<path class="layer layer3" d="M156.8,321.4c-4.6,0-9.3-2.3-13.4-4.2c-45.2-20.9-90.3-42-135.4-63.1c-3.3-1.5-8-2.1-8-7.1c0-5,3.8-5.5,7-7.1
c13.9-6.5,14.9-6.5,21.8-9.8c8-3.8,16-3.7,24.1,0.1c29.9,14,59.8,27.7,89.6,41.9c9.6,4.6,18.5,4.7,28.2,0.1 c29.8-14.2,59.8-27.9,89.6-41.9c8.2-3.9,16.3-4,24.5,0c7.8,3.8,15.8,7.2,23.5,11.1c2.1,1.1,4.8,3.3,4.8,5.4
c-0.1,2.4-2.7,4.8-4.9,5.9c-32.2,15.3-64.5,30.3-96.8,45.4c-13.9,6.5-27.7,13.1-41.7,19.3C165.7,319.2,161.5,321.4,156.8,321.4z"/>
</svg>

Here’s the result:

Download this SVG here

Styling SVG layers

You may have noticed the class parts of the SVG. I added these so that I can style the SVG using CSS.

There are some attributes we can style with CSS, including stroke, fill and even adding CSS filters. For this example I’ll be working on the fill property, which is like background-color.

One thing worth noting: When we reference SVG images using the img tag, we can’t style the contents of the SVG with CSS. In this example I’m including the text of the SVG file directly in the source. This allows the CSS to work on it.

We can give the layers the Buffer grey colour using this CSS:

.layer {
  fill: #4b4b4b;
}

Animating

We can use keyframe animation to create the loading animation effect. When planning out animations like this, I like to turn to pen and paper and structure the animation. The goal is to have 3 animations, all looping in sync.

Timeline of the animations on the layers

Keyframes describe animations as a series of steps from 0% to 100%. To illustrate this, I’ve marked out the areas where the layers need to be “on” to create a similar effect to the animated GIF.

We’ll create three sets of keyframes, one for each of the layers:

@keyframes layer1 {
  0%, 65% {
    fill: #b2b2b2;
  }
  75%, 82% {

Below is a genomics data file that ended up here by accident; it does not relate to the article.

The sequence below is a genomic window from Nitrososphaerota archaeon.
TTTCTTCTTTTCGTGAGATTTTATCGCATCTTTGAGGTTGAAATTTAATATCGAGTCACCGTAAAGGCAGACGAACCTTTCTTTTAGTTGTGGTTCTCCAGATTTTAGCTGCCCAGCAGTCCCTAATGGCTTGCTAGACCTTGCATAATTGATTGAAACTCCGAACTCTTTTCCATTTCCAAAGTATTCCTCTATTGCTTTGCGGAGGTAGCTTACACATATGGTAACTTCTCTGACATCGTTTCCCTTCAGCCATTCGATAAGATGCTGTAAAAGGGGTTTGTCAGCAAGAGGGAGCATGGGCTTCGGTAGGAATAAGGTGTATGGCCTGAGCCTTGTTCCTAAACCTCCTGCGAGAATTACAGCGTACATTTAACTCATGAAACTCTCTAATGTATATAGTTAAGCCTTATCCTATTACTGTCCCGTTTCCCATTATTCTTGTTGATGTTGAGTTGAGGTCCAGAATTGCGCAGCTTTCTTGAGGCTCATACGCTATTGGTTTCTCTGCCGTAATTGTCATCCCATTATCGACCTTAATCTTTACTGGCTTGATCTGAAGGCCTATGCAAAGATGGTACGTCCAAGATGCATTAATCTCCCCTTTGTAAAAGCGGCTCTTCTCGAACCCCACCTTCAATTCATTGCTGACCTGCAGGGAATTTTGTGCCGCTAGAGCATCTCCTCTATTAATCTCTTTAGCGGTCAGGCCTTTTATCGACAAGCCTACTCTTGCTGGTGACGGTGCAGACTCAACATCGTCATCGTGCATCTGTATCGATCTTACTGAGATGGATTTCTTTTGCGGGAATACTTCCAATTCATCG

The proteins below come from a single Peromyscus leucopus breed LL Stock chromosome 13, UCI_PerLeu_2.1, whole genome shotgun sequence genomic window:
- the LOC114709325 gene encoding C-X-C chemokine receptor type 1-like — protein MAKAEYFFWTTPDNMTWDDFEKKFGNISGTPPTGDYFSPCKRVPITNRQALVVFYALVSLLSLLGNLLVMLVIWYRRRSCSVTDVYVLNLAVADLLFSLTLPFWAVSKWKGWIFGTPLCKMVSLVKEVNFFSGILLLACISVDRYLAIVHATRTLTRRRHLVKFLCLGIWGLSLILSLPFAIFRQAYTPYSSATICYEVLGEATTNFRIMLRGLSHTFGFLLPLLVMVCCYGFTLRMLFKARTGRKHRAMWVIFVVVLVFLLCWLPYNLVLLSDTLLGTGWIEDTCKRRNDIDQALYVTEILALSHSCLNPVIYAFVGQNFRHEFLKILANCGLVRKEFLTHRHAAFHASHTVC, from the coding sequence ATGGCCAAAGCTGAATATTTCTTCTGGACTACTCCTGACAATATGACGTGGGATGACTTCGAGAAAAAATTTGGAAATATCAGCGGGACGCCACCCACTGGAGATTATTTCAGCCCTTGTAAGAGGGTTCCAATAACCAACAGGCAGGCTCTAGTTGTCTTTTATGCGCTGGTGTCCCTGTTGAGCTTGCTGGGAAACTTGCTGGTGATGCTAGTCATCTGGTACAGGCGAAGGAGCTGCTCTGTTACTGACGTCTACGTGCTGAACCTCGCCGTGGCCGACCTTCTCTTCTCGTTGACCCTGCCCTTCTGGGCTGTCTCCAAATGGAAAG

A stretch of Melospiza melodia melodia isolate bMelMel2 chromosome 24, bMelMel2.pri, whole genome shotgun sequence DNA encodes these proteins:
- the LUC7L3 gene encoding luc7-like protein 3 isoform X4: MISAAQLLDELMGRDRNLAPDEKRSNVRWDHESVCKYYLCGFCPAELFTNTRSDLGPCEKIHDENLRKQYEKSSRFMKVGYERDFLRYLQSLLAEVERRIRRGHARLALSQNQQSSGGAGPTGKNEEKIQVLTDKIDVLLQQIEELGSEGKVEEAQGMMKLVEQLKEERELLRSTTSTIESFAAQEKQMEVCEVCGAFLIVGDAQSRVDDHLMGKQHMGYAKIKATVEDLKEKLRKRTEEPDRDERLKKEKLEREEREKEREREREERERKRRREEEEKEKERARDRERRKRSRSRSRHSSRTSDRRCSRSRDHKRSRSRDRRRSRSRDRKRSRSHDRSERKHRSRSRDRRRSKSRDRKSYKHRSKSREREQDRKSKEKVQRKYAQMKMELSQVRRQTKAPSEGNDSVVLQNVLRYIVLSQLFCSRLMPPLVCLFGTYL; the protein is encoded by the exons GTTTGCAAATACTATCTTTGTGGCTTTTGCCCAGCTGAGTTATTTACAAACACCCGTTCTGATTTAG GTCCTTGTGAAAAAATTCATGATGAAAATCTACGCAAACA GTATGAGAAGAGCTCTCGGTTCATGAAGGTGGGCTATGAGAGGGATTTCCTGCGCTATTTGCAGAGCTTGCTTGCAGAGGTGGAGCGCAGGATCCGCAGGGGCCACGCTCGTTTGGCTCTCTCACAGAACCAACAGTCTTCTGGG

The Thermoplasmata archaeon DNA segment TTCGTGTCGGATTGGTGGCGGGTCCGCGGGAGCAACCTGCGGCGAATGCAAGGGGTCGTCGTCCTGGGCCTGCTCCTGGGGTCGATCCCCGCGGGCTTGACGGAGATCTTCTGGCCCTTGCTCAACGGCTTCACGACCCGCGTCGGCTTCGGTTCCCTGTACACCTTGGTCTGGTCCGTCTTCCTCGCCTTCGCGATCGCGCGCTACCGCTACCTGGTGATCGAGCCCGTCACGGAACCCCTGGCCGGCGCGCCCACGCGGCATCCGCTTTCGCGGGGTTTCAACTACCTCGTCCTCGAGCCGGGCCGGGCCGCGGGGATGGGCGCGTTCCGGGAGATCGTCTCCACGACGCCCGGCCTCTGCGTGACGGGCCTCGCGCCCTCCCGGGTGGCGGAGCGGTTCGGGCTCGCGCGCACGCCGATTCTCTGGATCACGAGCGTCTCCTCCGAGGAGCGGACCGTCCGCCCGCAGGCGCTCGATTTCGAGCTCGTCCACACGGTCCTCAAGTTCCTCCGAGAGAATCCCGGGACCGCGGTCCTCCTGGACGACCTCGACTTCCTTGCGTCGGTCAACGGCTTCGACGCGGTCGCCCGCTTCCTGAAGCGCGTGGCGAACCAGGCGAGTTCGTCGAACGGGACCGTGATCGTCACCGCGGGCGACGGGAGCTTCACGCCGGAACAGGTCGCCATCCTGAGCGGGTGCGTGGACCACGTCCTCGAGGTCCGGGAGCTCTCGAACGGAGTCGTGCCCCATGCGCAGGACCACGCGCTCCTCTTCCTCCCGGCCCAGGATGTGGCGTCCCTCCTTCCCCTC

fill: #4b4b4b;
  }
  92%, 100% {
    fill: #b2b2b2;
  }
}

@keyframes layer2 {
  0%, 40% {
    fill: #b2b2b2;
  }
  50%, 86% {
    fill: #4b4b4b;
  }
  96%, 100% {
    fill: #b2b2b2;
  }
}

@keyframes layer3 {
  0%, 15% {
    fill: #b2b2b2;
  }
  25%, 90% {
    fill: #4b4b4b;
  }
  100% {
    fill: #b2b2b2;
  }
}

Each layer begins with the lighter grey (#b2b2b2) and then animates to the darker grey (#4b4b4b). I’ve also staggered the end of each animation so that it looks like the darker colour descends from the top to the bottom before repeating.

With the keyframes in place, we need to apply them to the layers.

.layer {
  animation: 4s linear infinite;
}

.layer1 {
  animation-name: layer1;
}

.layer2 {
  animation-name: layer2;
}

.layer3 {
  animation-name: layer3;
}

This applies each of those three sets of keyframes to the correct layer.

Scaling it down

Let’s see how it sits alongside the real logo:

Pretty sweet!

The result is small (~3Kb in total including CSS, using Gzip), scales to retina and beyond, and can be easily changed in CSS if needed. The animation can also be stopped using a little JavaScript rather than swapping out another image. See this in action in the demo.

Taking it further

Since we’ve used CSS to set up the animation, we can try variations without changing the SVG file.

Download the files

You can download the finished HTML and CSS here.

Browser compatibility

Thankfully SVG has become mainstream. A site I often check for these things is CanIUse.com. Here we see decent support for SVG across all modern browsers. However if you want to make sure your visitors in older browsers have a good experience, I’d recommend using Modernizr and serving a static image.